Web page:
Individuals determined to be "at risk" for Multiple Sclerosis (MS) found themselves on the receiving end of some good news yesterday. A groundbreaking new study published in the New England Journal of Medicine has demonstrated that early drug treatment can significantly delay the onset of multiple sclerosis (MS). The study's authors believe the research could result in a fundamental change in treatment for MS.
The NEJM study found that early treatment with interferon beta-1a (Avonex ®) reduced the rate of development of MS by over 44 percent versus treatment with placebo. The multi-center trial followed 383 people who had one symptom of MS but were not yet diagnosed with the disease. An additional positive note found in the study was that patients in the treament group experienced a relative reduction in the number and volume of brain lesions viewed through MRI scans.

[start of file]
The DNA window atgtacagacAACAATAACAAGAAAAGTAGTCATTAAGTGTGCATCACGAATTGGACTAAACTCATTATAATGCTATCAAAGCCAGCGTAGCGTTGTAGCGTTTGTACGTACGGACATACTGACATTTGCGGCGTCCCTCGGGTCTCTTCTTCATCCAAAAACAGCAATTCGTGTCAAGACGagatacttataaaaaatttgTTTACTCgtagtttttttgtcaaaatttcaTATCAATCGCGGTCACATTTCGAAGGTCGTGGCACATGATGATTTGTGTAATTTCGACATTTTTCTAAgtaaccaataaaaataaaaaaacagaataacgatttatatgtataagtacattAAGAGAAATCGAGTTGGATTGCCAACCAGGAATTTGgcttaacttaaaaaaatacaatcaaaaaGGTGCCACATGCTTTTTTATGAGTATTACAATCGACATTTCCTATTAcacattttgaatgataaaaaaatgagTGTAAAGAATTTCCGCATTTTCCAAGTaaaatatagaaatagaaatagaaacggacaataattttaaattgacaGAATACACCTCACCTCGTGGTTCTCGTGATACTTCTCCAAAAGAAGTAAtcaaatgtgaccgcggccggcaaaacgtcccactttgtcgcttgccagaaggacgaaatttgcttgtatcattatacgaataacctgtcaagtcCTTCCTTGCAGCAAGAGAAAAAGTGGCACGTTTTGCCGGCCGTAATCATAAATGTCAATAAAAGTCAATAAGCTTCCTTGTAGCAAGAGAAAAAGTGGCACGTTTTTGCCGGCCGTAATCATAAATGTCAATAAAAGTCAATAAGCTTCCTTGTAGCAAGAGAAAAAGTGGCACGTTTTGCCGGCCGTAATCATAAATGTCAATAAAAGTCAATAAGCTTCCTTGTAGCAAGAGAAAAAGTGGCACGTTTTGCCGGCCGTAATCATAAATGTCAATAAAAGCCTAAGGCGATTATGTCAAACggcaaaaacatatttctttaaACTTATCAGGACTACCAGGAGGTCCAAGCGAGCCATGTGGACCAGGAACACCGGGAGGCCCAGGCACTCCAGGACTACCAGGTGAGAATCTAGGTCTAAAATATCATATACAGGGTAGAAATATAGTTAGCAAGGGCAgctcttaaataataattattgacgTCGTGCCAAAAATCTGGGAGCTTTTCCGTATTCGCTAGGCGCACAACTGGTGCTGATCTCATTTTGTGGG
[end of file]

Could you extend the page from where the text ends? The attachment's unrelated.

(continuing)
The trial was halted early when it bacame apparent that the positive results were so overwhelming. The patients in the placebo group were offered the benefits of treatment.
Multiple sclerosis is a chronic disease of the central nervous system that affects approximately 400,000 Americans and about one million individuals worldwide. Over 200 new cases are diagnosed each week. Until now, there have been no guidelines for treating individuals who appear at risk of developing MS.